Jump for Joy: The Jump Rope Workout
Jumping rope is a heart pumping, calorie burning powerhouse exercise. It's portable, affordable, and challenging. All you need to get started is an inexpensive jump rope and some clear space. Jump rope has come a long way since grade school. Any length of rope will do, but plastic and beaded ropes hold their shape better than cloth ropes and cost less than $20.
Choose an area with enough space so your rope won't knock things over and a jumping surface that's free of clutter. Carpeted, wood, and foam-matted floors make good jumping surfaces because they give your knees, ankles, and feet a little padding. Cement and asphalt may be too hard and jarring on your joints.
If it's been a while since you've jumped or you're a beginner, you might need to practice one-handed for a while. Double your rope and hold both handles in one hand. Then, place one hand on a wall, rail, or chair back. Practice jumping in rhythm with your rope as it hits the floor until you feel ready to jump like a kid again. Then,
- Grab the handles with both hands.
- Keep your elbows close to your ribs and turn from your wrists, not your shoulders.
- Start out turning about 70 times per minute and work your way up to a faster pace.
- Start jumping and land on the balls of your feet with your knees bent.
- Land on your feet only once per turn of the rope.
- When you're ready to jump faster, try a few speed jumping intervals or, as we called it back in grade school—jump hot pepper.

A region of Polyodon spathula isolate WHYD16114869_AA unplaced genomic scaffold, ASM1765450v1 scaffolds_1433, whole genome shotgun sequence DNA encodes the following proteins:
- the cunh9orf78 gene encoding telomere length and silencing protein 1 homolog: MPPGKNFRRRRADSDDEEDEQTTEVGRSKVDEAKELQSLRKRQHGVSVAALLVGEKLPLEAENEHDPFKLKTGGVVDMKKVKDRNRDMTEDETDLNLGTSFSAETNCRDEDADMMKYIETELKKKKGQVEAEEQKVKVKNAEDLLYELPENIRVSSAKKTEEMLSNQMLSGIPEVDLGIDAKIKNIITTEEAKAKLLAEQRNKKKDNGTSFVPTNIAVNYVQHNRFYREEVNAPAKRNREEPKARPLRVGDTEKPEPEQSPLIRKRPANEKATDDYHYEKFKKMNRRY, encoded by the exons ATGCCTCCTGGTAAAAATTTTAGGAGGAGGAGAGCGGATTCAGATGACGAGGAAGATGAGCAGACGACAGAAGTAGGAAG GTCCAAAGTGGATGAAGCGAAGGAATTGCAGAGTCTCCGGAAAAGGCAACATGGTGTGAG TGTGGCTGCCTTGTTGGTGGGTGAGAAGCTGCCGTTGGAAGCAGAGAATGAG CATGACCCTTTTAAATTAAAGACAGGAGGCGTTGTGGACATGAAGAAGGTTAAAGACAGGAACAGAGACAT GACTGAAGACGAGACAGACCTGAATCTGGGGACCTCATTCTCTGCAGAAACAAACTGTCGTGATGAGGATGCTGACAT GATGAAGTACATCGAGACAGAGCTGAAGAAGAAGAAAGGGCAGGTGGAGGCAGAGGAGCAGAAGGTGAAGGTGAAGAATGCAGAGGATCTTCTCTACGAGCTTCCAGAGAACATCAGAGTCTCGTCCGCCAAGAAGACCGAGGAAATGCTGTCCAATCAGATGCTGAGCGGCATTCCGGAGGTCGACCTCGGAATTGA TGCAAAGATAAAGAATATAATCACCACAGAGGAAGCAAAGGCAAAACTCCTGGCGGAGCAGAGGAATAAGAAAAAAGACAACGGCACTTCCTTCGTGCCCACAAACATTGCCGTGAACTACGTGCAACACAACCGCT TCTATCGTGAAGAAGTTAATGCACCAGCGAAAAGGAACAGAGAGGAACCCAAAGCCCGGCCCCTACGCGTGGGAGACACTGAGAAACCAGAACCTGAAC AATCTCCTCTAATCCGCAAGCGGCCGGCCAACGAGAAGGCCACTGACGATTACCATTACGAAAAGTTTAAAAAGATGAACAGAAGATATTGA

What Will You Get for All This Jumping?
A 150 lb person who jumps rope for 15 minutes can expect to burn approximately 170 calories. Don't kid yourself though. Very few people can jump continuously for 15 minutes. Start off jumping a minute and resting a minute, but stick with it and eventually, you'll be able to jump for longer periods of time.
Like jogging, jumping rope is an excellent cardiovascular exercise that increases your heart and respiratory rate. It's a high-impact activity that can strengthen your bones. It's a strength building compound exercise that builds muscle in the arms, legs, back, and core simultaneously. And since you have to concentrate to keep from tripping (and, of course, to remember your rhyme), jumping rope may even be good for your brain.
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